Lifetime Achievement nomination for Ramsgate Southeastern worker who used own trauma to develop mental health support for industry colleagues

Ramsgate Southeastern worker Lee Woolcott-Ellis has been nominated for a lifetime achievement award

A nomination for a Lifetime Achievement Award has been made for Ramsgate Southeastern worker Lee Woolcott-Ellis.

The 58-year-old has been shortlisted in the National Rail Awards for his pioneering work on mental health support where he has developed a mental health advocacy programme for the rail firm and founded the Railway Mental Health Charter (RMHC), in collaboration with RSSB (The Railway Safety and Standards Board) which was launched in May 2021.

Lee, who shares five children with his partner of 23-years Mandy, has been with the rail service for more than 20 years since starting as a guard at Ramsgate in 1990. He had a break from the job, working with police and the NHS, before returning in 2015.

Initially a high-speed onboard manager Lee then moved on to his mental health role. Putting together the advocacy programme was born from Lee’s own experience of childhood trauma, his eventual diagnosis of complex PTSD and his path to recovery.

Lee was taken from his family home in Ramsgate at the age of six and sent to live in boarding schools in Devon and Sussex. That decision by the local authority was the beginning of 10 traumatic years of abuse that hugely impacted his life.

Many years later Lee went on to track down those offenders and bring some to justice for their crimes against him and other boys. Other offenders took their lives before being dealt with by the legal system.

In 2013-2015, Lee went to weekly therapy to learn how to manage his past and the effect on his mental health.

Lee said: “I eventually realised things were not right and I asked for help. I got referred to a community mental health team and had two-and-a-half years of therapy. I came out of that thinking ‘this is life changing.’

“I began to recognise myself and familiar behaviour in other people and began to think maybe they didn’t know what to do or who to speak to and decided to do something about it, make sure they had someone to speak to.”

In 2018 Lee developed a mental health advocacy programme to support colleagues who experienced a toll from witnessing suicides and attempted suicides and suffering violence and antisocial behaviour during their work or were suffering due to other issues.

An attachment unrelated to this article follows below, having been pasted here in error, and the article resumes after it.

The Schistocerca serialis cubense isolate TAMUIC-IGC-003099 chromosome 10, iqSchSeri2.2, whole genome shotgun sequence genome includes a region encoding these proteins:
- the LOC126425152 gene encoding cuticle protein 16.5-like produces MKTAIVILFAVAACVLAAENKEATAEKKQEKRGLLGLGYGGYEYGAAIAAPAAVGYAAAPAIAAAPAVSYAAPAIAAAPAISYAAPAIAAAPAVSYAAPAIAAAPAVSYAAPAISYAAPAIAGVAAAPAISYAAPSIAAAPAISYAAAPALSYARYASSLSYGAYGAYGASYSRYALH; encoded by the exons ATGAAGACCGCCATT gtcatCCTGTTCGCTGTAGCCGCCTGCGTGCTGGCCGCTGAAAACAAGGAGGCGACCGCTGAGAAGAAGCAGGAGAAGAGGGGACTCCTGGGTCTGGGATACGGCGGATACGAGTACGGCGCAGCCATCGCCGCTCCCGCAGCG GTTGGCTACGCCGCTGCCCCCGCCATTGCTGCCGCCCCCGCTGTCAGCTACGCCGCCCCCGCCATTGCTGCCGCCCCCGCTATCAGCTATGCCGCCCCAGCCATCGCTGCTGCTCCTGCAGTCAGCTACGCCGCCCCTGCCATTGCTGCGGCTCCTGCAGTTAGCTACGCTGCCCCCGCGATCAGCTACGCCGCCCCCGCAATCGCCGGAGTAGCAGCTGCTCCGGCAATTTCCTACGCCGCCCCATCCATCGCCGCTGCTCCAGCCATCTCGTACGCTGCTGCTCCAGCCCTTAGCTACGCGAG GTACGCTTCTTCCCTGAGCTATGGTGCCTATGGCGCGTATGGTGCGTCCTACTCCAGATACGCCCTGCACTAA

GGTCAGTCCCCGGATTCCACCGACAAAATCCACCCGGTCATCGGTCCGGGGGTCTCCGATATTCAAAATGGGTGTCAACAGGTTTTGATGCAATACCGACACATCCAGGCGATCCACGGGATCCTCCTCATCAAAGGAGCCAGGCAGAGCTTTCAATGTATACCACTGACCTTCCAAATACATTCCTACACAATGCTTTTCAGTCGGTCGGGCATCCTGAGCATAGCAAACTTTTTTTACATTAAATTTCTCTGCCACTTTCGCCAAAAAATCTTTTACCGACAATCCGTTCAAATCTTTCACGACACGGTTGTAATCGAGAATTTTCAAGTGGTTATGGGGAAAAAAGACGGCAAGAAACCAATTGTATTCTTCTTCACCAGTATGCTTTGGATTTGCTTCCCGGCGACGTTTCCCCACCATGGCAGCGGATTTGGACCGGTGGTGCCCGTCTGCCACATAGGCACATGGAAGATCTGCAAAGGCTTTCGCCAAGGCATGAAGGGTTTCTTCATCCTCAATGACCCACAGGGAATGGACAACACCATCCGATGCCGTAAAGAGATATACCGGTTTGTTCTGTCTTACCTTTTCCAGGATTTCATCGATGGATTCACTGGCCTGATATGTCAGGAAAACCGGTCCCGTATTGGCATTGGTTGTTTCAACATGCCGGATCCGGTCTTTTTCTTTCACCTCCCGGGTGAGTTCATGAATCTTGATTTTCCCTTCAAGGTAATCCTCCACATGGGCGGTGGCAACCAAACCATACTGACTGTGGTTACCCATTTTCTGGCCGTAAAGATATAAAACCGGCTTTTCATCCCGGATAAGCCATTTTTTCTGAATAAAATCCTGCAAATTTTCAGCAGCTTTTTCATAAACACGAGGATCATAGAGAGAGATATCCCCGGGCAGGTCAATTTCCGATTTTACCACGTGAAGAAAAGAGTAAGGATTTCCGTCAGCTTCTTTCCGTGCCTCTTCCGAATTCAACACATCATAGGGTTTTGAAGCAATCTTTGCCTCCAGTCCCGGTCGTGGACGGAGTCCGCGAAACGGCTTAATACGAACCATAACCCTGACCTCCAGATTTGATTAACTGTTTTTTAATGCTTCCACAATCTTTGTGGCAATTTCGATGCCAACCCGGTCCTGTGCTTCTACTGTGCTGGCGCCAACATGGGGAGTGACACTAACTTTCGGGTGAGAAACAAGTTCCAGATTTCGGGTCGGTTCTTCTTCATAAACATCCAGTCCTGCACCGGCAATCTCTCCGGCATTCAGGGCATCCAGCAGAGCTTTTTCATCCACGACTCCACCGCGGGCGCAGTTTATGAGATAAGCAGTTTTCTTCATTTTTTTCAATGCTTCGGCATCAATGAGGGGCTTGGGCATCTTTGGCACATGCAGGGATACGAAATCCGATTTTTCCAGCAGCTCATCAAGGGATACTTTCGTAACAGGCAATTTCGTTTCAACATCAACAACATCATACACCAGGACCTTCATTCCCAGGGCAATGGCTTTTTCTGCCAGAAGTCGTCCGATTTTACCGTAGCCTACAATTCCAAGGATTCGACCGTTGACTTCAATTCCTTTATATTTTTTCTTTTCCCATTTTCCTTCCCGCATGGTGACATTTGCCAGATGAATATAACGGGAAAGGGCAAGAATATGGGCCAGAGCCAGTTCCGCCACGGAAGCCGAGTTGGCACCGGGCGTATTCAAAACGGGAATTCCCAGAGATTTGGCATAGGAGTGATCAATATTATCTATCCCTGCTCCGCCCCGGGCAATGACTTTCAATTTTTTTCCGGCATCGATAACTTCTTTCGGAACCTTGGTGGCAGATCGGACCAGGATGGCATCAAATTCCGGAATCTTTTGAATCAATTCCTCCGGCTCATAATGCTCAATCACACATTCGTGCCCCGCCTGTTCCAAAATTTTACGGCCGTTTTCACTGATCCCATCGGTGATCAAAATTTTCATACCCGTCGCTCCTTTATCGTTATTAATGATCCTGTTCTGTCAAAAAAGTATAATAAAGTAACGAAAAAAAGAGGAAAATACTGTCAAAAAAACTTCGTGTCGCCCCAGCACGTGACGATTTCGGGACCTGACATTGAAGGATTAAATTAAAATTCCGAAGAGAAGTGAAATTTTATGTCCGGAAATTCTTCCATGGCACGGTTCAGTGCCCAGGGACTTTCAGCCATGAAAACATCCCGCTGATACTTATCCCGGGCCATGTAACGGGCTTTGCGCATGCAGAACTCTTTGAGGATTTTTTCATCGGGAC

He also developed the Railway Mental Health Charter in collaboration with The Railway Safety and Standards Board which is a framework to help rail companies promote, manage and support workforce mental well-being. To date, 101 companies have signed up for the Charter across England, Ireland, Scotland and Wales.

Bravely, Lee published a book in 2017 called A Childhood Not Easily Forgotten charting the horrific abuse between 1970-1980 and also his search for truth, work to bring those responsible to justice and the process of rebuilding his life and future.

Lee advocates to bring both mental health and childhood abuse subjects into the light, to remove stigma and encourage people to seek the help that will aid recovery.

He is a Mental Health First Aid (MHFA) England Instructor, has a CBT Diploma, a level 2 counselling accreditation and a national certificate in awareness of mental health problems.

Lee has also been working on trauma risk management and there is now recruitment for 16 TRM practitioners to take up roles with the rail firm.

Lee said: “It is a British military programme that enables people to assess trauma in the 72 hours after a traumatic event and help address it before there are long-term problems.”

Lee’s second book ‘Constructive Survival’ should be available later this year.

The National Rail Wards ceremony takes place at the Dorchester in Park Lane on September 14.

A Southeastern spokesperson said: “Southeastern is really proud of Lee’s actions and his hugely deserved nomination for this prestigious award.”

Find A Childhood Not Easily Forgotten on Amazon here